• LabArchives. This is a web-based electronic laboratory notebook system, which is used in this course for recording data and preparing the laboratory reports. You will login via the University of Utah portal.

  • SciDAVis This is a free, open-source program for graphing and analyzing data, which we will use extensively for this class. The page for downloading SciDAVis is here. Several different versions are available for Macintosh, Windows and Linux computers. The Macintosh computers in the Biology Department have version 1.d8 installed, beecause some of the newer versions introduced bugs, at least in the Mac and Linux versions. The newer versions may prefered on Windows.
    Unfortunately, the documentation for SciDAVis is rather limited (and out of date), but a detailed tutorial is provided in the lab manual for this class.

  • Kaleidagraph. A general-purpose graphing program with powerful curve fitting tools, similar to those found in SciDAVis. This is a commercial program that is available in versions for both the Macintosh and Windows. This program was previously used in Biol 3515/Chem 3515, and you can, if you prefer, use it for this class. If you do choose to use this, or another graphing program, please check with the instructor first to discuss how to submit your work on LabArchives.
    Fully functional versions of KaleidaGraph are available in the the Biology teaching laboratories and in the open-access computer lab in S. Biol. 106, and on some of the computers in Marriott Library.

  • PyMOL We will be using this program to look at protein structures. This is an open source program, but the compiled versions are commercial products. Educational versions are available to students and instructors at no cost, but this requires registration to access the files:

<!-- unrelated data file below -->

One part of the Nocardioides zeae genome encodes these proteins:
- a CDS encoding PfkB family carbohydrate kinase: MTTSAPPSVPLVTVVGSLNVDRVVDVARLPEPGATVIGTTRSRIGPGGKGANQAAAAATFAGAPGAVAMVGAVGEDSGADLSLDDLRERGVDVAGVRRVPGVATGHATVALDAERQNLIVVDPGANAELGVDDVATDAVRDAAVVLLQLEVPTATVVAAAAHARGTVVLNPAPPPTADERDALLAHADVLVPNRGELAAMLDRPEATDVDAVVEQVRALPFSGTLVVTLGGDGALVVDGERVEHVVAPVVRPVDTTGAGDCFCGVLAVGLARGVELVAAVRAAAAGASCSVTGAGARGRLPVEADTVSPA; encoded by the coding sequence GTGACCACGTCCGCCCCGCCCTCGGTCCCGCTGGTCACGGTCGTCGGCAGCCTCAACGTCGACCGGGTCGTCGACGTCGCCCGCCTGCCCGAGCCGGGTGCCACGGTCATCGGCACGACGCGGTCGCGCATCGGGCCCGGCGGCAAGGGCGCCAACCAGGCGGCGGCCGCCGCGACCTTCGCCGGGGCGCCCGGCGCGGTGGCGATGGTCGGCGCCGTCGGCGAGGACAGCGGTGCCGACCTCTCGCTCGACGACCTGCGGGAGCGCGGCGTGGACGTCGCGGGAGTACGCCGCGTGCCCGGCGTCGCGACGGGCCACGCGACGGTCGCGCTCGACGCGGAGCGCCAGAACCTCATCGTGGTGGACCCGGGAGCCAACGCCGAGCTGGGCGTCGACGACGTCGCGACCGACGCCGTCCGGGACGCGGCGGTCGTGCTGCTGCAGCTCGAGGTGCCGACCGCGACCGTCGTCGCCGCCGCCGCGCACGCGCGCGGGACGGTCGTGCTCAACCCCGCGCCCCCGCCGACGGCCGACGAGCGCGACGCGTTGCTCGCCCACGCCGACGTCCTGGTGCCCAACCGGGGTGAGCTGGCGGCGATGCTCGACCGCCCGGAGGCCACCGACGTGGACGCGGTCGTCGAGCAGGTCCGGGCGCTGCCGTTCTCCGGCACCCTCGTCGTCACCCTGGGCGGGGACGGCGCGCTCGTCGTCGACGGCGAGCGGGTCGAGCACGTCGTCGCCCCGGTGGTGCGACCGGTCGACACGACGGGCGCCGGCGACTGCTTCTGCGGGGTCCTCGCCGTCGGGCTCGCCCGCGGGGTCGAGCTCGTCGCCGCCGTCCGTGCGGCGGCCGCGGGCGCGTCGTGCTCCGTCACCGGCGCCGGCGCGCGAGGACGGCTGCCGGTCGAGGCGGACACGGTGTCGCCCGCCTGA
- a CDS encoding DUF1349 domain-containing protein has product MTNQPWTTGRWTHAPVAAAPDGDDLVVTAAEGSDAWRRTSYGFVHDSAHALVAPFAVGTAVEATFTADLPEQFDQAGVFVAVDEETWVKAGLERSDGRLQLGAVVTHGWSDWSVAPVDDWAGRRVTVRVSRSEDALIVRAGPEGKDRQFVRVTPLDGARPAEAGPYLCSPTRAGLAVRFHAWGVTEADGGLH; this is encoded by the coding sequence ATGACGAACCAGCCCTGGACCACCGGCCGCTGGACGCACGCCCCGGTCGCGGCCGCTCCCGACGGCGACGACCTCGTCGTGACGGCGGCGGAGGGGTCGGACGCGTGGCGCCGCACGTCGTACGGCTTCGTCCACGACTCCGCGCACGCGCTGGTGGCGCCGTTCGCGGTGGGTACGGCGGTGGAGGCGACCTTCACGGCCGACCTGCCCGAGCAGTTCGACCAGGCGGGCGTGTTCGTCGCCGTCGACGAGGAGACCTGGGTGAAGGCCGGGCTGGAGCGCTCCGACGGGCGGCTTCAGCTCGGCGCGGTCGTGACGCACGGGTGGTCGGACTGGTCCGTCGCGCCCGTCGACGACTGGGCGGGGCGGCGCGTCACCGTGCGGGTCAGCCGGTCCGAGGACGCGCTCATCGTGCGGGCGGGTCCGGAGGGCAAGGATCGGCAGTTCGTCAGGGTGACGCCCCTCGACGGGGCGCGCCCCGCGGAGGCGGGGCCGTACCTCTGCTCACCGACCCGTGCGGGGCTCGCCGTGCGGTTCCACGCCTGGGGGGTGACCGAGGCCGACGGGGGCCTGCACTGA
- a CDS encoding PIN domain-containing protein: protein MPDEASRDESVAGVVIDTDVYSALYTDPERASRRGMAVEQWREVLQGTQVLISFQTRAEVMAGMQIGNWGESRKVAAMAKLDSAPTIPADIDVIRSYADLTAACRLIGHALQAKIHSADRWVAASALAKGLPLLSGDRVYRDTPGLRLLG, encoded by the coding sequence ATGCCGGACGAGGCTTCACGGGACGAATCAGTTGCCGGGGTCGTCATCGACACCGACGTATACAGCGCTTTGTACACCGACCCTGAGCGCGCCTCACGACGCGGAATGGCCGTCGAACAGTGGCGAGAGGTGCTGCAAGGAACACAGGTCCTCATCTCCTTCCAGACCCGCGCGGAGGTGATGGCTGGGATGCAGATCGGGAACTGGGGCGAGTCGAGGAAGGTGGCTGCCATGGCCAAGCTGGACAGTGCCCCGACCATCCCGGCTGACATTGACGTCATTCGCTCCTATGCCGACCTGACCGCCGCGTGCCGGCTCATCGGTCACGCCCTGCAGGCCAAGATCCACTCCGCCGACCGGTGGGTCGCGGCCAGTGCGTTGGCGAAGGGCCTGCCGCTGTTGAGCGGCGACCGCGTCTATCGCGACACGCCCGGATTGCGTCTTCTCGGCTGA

The PyMOL wiki is an excellent source of documentation for the program.

  • ImageJ A public domain program for analyzing and manipulating images, and an all-time great among free scientific software! We will use it for analyzing gel electrophoresis experiments. The program is is written in Java and should run on any computer with Java "virtual machine" software.

  • ChemAxon Marvin Suite A software package for drawing and analyzing molecular structures. Marvin Sketch, a component of ChemAxon, has much of the functionality of ChemDraw and is available to students and instructors at no cost.

  • Remote access to Macintosh software via Marriott Library. The library operates servers that allows remote users to create a virtual Macintosh screen on your local computer, which can be another Macintosh or a computer running Windows or Linux. This provides access to a wide variety of software, including KaleidaGraph. One limitation, however, is that there is not a simple means of transferring files from the remote computer to your local one. For the purposes of this course, however, you can transfer the files to LabArchives by using a browser within the remote computer.

Other Resources

  • The Protein Data Bank (PDB). This site provides access to the three dimensional structures of thousands of proteins and nucleic acids. When new structures are published, the authors are expected to deposit the atomic coordinates in this database so that anyone can examine the structures.

  • Chromatography Handbooks Many of chromatography media most commonly used for biochemistry were developed by Pharmacia Fine Chemicals, now a part of GE Healthcare. For many years, Pharmacia published free handbooks on the use of these materials, and these remain available for download. The handbooks for gel filtration, ion exchange and affinity chromatography are particularly useful: